However, the Israeli-Arab conflict and the constant threat of new unrest also sent the younger composers back to their cultural sources. This return was clear in the large number of Israeli compositions that were directly inspired by the country: the Mediterranean sky, the vegetation, language, poetry, mores and habits and, of course, the religious impulse. In parallel, an increasing individualism characterized artistic creation, so much so that today it is difficult to find a common denominator among Israeli composers.
Among the composers of this generation, I shall present briefly the careers of Ben Tziyon Orgad, born in 1926, Tzvi Avni, born in 1927 and Ami Maayani, born in 1936.
Orgad’s music draws its essential characteristics from his use of Hebrew roots. In the modal tonalities such as the maqam and in the chromatic scale we can identify models of intonation and the metrical values typical of Ancient and Modern Hebrew, as well as the presence of the melismas  that came out of the rich traditions of Eastern and Western cantillation .
Tzvi Avni’s first compositions included folkloric elements such as asymmetrical rhythms, while also incorporating classical sonata and rondo, where Bartok’s influence is clear. Avni would later evolve towards electronic music.
Ami Maayani, founder and director of the National Youth Orchestra of Israel, studied architecture and city planning as well as philosophy alongside music. While his compositions were inspired by Near Eastern elements (melisma, Biblical cantillation, traditional prayers, aspects of Arab tonal music), Maayani sought to combine them with symphonic music originating in France, drawing particular inspiration from Claude Debussy.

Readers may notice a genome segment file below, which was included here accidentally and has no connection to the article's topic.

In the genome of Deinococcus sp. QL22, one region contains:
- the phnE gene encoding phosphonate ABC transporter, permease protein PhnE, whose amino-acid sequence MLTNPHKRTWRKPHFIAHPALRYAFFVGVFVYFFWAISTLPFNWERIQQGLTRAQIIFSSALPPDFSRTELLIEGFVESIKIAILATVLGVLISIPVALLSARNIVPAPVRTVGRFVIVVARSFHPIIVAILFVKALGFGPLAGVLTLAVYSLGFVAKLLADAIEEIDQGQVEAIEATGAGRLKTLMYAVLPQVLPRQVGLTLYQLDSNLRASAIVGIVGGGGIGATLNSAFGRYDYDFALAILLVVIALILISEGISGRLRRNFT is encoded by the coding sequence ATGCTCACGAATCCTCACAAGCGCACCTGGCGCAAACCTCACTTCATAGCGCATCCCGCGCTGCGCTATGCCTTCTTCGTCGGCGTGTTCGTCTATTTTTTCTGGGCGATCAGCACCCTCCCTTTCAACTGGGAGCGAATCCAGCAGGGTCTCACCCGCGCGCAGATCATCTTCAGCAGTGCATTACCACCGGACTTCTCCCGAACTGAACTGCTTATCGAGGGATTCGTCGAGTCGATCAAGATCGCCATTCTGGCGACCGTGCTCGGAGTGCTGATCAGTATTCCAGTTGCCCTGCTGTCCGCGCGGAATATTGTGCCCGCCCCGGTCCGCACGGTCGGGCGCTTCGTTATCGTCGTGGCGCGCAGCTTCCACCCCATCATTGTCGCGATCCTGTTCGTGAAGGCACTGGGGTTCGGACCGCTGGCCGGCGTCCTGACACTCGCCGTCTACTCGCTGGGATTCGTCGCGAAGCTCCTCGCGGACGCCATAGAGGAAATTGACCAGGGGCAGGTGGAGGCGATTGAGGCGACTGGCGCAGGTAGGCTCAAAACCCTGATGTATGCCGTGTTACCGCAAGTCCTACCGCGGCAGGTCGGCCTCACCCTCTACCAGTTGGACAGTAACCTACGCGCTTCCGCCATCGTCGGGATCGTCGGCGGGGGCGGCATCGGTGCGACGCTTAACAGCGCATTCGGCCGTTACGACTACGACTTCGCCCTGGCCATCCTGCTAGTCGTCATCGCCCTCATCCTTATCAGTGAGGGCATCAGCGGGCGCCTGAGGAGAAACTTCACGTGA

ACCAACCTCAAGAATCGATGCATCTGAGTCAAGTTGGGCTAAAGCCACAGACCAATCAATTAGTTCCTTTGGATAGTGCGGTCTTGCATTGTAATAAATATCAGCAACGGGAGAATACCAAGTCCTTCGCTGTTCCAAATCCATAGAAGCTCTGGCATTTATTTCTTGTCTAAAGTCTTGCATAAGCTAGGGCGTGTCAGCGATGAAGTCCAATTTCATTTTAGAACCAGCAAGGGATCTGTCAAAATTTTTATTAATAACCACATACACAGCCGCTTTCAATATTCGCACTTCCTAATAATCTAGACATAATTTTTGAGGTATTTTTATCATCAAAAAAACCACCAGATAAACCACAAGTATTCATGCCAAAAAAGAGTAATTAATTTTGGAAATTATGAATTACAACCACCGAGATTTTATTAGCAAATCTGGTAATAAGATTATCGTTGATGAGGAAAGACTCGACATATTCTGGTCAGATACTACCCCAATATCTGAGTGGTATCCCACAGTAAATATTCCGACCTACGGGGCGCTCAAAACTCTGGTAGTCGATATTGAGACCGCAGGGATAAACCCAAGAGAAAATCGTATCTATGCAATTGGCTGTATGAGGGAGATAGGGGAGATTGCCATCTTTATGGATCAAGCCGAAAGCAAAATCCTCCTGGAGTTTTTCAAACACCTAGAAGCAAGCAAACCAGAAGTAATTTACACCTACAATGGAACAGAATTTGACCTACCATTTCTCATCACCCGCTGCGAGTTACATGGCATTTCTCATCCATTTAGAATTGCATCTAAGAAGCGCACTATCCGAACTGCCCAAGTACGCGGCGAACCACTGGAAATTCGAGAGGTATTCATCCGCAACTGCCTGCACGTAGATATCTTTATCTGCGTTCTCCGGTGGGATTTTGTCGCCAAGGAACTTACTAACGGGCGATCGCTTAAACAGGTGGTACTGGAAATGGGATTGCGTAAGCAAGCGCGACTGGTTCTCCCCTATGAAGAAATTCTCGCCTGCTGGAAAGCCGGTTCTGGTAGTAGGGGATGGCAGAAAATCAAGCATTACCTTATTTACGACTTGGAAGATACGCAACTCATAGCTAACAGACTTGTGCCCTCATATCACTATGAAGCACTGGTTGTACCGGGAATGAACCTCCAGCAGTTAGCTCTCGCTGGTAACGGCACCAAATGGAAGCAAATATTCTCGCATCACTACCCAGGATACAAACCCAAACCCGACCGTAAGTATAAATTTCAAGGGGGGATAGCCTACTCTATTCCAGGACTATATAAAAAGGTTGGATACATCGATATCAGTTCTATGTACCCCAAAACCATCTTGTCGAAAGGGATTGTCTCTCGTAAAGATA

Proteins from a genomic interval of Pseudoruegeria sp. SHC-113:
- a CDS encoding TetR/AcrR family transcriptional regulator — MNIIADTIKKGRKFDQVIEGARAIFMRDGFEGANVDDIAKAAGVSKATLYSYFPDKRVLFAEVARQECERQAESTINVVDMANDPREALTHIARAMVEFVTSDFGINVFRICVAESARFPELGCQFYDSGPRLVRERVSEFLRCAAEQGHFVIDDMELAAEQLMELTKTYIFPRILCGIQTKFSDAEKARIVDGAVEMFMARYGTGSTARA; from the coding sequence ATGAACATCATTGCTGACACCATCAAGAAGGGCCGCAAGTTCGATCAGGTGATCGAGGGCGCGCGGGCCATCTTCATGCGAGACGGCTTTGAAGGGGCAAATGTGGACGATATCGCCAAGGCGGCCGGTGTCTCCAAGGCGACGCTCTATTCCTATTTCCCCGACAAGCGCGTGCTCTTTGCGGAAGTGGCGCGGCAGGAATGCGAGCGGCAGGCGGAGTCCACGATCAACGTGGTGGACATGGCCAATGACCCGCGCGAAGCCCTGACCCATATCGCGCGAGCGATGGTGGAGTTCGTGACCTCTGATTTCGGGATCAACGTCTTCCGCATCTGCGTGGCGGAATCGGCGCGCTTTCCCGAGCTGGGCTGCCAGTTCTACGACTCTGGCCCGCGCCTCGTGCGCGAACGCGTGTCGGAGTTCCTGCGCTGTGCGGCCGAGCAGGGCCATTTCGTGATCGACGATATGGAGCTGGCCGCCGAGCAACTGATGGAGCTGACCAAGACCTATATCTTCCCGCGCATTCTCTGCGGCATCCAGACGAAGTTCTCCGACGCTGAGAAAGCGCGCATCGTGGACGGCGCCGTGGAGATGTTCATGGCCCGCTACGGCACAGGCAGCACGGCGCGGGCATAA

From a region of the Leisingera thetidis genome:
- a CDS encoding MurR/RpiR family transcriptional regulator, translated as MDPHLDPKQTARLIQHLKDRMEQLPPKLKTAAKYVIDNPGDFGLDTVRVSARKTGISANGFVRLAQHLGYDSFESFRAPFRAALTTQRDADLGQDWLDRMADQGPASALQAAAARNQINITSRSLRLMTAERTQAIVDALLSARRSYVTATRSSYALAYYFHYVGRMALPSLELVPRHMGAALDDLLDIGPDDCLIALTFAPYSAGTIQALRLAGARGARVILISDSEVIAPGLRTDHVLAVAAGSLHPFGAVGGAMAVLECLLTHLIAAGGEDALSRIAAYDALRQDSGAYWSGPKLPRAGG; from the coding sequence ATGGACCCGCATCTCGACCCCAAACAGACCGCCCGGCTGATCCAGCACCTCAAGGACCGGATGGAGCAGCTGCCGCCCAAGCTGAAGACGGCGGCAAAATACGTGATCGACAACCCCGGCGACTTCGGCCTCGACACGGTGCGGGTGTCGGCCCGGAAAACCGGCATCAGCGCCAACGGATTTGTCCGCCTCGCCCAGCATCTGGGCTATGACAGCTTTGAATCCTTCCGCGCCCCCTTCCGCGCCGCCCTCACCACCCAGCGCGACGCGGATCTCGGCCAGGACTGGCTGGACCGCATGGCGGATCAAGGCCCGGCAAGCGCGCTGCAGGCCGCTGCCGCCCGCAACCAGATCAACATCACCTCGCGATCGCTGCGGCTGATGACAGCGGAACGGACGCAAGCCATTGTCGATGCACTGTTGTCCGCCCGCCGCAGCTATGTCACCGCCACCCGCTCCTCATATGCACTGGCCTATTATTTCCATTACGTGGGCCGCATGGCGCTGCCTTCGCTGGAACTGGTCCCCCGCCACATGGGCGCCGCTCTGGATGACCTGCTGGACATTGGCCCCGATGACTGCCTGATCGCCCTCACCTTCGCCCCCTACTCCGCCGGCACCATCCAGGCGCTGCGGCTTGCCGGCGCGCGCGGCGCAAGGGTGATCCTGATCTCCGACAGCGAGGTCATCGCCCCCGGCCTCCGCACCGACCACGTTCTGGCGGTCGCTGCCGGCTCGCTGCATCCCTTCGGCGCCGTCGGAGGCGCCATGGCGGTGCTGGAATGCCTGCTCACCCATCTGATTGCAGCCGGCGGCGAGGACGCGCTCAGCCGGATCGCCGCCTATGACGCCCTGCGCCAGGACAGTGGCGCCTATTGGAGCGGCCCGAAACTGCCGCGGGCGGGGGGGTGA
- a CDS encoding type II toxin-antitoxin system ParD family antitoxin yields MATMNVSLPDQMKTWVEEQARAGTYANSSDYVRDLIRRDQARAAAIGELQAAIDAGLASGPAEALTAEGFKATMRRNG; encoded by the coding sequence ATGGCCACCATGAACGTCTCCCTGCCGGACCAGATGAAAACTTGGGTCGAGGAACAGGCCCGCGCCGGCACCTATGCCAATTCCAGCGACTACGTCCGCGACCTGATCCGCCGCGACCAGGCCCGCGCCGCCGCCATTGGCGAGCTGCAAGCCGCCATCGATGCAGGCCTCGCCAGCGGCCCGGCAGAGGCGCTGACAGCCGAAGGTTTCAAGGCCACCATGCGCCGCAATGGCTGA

The Third Generation
Most of the composers of the third generation are sabras whose musical approach is both individualistic and international. Like their predecessors, they left to study in the United States, but this time the goal was a doctorate in musicology. They were therefore exposed for a longer period of time to contemporary music outside Israel. However, while this generation was characterized by its cosmopolitan outlook, it reintegrated musical languages linked to its origins. The syncopated and Eastern rhythms of the hora , that became the trademark of the 1930s, were abandoned over three decades by composers who sought to “cut the umbilical cord.” In the early 1960s they returned in the form of a “flavor associated with universal Jewish roots.”
1960 can be seen as a turning point with the creation of the Festival of Israel, the first intention of the organizers being to offer a new impetus to typically Israeli song. In fact, given the exhaustion of inspiration drawn from the model of Biblical, agricultural and military songs, it expressed the desire to create songs similar to those in vogue in Western consumer society. At the same time, this process was counterbalanced by the after effects of the Six Day War and the resulting replenishing of Jewishness experienced by many Israelis. Indeed, after June 1967, there was a burst of songwriting that gave rise to a new trend in Israeli music: “songs of the land of Israel.”